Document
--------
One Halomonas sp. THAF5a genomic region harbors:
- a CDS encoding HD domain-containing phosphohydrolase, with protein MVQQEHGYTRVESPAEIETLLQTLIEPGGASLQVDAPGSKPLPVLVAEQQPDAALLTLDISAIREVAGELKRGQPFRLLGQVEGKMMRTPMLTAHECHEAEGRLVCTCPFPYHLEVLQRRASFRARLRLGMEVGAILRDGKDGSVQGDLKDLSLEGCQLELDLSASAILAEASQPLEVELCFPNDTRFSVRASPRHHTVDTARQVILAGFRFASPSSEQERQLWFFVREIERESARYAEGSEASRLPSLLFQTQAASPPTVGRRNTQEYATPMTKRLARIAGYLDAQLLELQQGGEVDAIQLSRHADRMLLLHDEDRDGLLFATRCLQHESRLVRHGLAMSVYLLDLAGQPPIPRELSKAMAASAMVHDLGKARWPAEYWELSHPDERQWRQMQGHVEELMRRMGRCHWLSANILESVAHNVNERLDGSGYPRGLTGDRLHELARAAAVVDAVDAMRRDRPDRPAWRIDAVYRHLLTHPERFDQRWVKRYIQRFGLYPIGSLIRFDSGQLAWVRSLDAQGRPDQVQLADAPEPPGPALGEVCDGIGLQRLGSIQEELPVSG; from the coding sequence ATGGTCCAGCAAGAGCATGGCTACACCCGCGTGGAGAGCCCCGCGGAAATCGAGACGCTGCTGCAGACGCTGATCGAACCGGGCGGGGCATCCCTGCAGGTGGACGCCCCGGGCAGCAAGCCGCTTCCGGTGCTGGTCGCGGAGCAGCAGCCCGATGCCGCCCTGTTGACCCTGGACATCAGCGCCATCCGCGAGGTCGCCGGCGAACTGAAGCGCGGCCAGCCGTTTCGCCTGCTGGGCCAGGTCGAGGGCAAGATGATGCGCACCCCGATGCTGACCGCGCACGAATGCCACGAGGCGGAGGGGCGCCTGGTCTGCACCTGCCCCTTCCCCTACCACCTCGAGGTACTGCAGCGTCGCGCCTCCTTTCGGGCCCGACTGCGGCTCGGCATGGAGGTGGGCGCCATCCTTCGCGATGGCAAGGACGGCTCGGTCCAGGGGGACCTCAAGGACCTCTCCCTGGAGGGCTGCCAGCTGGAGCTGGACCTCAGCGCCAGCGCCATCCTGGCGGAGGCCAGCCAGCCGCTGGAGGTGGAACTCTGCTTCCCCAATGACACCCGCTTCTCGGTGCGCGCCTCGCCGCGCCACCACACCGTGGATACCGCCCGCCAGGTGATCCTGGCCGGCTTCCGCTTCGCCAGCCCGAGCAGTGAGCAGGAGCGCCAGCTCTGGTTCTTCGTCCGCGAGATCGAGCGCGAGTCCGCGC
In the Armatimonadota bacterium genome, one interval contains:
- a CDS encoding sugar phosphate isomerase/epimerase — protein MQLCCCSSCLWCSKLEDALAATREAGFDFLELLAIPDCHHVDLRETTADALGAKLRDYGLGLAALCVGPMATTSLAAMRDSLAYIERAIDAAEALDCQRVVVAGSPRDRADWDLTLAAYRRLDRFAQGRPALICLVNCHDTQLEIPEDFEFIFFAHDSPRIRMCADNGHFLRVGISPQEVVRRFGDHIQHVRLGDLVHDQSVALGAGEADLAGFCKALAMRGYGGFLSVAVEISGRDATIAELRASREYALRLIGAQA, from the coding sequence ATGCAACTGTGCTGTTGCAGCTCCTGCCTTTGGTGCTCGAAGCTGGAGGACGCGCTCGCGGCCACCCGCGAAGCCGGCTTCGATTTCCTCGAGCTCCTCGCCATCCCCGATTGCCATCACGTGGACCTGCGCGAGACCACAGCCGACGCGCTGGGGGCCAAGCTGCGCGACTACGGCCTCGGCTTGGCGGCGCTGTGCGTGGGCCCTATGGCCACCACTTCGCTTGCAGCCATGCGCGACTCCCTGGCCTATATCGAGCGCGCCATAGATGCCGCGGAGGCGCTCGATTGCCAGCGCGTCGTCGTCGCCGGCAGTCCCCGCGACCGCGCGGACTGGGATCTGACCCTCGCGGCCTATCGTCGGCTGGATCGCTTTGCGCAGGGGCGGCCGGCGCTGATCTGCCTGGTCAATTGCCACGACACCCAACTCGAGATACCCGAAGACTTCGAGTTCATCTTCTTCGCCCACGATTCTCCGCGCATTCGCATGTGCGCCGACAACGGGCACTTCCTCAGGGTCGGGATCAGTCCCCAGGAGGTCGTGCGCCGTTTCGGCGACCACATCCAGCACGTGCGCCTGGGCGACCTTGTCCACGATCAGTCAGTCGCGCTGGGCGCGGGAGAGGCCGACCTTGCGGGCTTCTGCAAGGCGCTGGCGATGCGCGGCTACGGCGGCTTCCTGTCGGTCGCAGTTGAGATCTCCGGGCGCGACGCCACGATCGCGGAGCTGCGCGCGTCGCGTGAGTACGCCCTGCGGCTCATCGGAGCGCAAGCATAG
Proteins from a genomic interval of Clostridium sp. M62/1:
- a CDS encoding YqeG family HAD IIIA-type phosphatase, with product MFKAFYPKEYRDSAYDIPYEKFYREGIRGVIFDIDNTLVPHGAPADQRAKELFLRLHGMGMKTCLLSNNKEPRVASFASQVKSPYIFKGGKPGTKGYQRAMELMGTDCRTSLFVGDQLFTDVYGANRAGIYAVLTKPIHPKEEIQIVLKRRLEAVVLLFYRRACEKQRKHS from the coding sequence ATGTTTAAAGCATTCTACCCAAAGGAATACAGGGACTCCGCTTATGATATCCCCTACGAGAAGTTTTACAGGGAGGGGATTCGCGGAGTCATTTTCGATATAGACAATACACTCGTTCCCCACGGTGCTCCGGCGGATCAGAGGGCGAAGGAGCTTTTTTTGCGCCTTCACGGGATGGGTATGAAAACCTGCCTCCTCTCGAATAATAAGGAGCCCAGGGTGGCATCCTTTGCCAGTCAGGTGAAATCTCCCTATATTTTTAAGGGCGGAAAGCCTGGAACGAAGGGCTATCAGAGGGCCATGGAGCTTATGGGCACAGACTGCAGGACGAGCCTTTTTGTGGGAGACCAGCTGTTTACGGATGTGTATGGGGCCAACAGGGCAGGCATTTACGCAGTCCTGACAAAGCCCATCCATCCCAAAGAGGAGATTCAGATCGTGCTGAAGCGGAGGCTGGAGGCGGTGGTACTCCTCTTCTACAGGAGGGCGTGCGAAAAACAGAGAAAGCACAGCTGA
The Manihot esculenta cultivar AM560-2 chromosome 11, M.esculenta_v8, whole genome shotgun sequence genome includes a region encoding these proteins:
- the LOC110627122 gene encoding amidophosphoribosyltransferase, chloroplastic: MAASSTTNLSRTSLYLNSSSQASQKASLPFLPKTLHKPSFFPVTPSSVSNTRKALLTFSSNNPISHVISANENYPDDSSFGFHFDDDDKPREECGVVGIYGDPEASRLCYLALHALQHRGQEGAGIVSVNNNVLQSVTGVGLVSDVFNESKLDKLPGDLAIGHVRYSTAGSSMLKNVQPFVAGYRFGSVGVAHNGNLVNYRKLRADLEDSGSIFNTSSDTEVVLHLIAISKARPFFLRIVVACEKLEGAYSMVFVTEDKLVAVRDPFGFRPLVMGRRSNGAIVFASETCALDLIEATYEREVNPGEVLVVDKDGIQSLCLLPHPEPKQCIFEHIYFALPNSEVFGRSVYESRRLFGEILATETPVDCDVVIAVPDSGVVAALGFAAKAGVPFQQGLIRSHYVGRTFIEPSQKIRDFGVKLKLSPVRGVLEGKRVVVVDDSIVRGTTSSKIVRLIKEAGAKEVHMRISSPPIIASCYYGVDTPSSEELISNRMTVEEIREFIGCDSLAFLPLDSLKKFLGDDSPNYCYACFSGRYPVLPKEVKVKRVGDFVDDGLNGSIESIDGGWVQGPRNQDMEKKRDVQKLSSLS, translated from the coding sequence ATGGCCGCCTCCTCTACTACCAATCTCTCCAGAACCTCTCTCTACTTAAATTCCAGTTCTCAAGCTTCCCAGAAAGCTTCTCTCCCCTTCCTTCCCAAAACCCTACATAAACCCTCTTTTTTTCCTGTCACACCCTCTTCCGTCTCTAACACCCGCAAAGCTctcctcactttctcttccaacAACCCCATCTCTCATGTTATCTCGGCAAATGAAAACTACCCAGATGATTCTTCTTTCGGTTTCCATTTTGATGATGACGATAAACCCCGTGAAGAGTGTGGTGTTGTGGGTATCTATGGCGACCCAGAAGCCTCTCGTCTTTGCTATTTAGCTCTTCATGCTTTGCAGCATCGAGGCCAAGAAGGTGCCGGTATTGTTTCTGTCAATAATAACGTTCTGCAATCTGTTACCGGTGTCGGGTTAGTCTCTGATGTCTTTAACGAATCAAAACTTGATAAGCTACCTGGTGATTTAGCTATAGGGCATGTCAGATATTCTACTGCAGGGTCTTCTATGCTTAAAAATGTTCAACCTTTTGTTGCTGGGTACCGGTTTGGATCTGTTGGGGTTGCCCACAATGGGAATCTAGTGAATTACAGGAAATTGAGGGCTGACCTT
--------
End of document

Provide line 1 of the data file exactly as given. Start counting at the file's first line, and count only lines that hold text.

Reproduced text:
One Halomonas sp. THAF5a genomic region harbors: